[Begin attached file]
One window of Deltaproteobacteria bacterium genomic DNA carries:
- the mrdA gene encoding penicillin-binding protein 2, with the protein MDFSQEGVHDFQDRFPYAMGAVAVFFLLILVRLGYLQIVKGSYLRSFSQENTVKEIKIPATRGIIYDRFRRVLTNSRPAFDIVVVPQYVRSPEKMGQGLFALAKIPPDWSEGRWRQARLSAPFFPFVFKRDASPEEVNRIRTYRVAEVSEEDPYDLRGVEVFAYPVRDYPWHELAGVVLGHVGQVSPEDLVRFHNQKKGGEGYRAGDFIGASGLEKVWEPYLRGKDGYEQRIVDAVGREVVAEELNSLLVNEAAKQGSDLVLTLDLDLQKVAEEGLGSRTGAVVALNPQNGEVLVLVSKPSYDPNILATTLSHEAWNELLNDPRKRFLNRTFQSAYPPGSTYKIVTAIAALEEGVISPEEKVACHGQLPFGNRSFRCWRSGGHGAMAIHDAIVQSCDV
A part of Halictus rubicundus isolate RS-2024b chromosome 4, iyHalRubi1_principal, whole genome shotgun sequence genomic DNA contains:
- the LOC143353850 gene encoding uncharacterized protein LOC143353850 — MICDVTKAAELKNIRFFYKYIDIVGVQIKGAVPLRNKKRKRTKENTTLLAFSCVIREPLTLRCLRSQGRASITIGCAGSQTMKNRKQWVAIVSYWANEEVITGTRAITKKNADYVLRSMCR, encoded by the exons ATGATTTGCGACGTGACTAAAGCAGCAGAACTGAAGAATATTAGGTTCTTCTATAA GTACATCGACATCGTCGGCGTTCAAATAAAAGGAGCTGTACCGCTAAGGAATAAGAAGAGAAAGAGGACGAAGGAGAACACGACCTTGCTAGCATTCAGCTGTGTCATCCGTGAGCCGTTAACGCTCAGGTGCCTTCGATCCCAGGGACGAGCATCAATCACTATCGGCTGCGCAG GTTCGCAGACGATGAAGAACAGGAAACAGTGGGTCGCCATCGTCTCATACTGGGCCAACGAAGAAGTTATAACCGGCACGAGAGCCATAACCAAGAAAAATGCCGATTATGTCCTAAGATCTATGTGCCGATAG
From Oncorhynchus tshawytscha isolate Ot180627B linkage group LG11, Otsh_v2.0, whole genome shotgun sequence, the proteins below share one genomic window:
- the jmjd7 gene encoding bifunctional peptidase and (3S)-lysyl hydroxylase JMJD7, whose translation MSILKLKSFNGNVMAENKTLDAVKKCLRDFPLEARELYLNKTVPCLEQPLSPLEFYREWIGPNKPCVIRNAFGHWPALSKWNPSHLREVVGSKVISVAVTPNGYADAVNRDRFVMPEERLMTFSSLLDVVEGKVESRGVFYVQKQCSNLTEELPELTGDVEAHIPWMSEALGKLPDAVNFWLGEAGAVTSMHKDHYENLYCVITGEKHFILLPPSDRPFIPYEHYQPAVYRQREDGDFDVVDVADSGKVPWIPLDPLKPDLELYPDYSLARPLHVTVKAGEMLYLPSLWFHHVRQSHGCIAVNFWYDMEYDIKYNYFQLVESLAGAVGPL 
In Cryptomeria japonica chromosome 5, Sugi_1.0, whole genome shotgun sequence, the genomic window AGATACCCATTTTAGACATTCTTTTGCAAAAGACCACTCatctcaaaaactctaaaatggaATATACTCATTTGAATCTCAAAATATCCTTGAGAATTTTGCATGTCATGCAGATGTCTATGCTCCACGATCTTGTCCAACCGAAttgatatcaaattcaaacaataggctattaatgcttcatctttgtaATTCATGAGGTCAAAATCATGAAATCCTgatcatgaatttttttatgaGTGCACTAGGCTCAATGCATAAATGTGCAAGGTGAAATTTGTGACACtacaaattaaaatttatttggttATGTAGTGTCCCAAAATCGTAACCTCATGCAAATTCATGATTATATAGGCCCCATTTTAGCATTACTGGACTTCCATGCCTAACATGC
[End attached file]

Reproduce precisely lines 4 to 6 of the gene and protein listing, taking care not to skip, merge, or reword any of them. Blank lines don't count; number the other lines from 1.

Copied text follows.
- the LOC143353850 gene encoding uncharacterized protein LOC143353850 — MICDVTKAAELKNIRFFYKYIDIVGVQIKGAVPLRNKKRKRTKENTTLLAFSCVIREPLTLRCLRSQGRASITIGCAGSQTMKNRKQWVAIVSYWANEEVITGTRAITKKNADYVLRSMCR, encoded by the exons ATGATTTGCGACGTGACTAAAGCAGCAGAACTGAAGAATATTAGGTTCTTCTATAA GTACATCGACATCGTCGGCGTTCAAATAAAAGGAGCTGTACCGCTAAGGAATAAGAAGAGAAAGAGGACGAAGGAGAACACGACCTTGCTAGCATTCAGCTGTGTCATCCGTGAGCCGTTAACGCTCAGGTGCCTTCGATCCCAGGGACGAGCATCAATCACTATCGGCTGCGCAG GTTCGCAGACGATGAAGAACAGGAAACAGTGGGTCGCCATCGTCTCATACTGGGCCAACGAAGAAGTTATAACCGGCACGAGAGCCATAACCAAGAAAAATGCCGATTATGTCCTAAGATCTATGTGCCGATAG
From Oncorhynchus tshawytscha isolate Ot180627B linkage group LG11, Otsh_v2.0, whole genome shotgun sequence, the proteins below share one genomic window:
- the jmjd7 gene encoding bifunctional peptidase and (3S)-lysyl hydroxylase JMJD7, whose translation MSILKLKSFNGNVMAENKTLDAVKKCLRDFPLEARELYLNKTVPCLEQPLSPLEFYREWIGPNKPCVIRNAFGHWPALSKWNPSHLREVVGSKVISVAVTPNGYADAVNRDRFVMPEERLMTFSSLLDVVEGKVESRGVFYVQKQCSNLTEELPELTGDVEAHIPWMSEALGKLPDAVNFWLGEAGAVTSMHKDHYENLYCVITGEKHFILLPPSDRPFIPYEHYQPAVYRQREDGDFDVVDVADSGKVPWIPLDPLKPDLELYPDYSLARPLHVTVKAGEMLYLPSLWFHHVRQSHGCIAVNFWYDMEYDIKYNYFQLVESLAGAVGPL 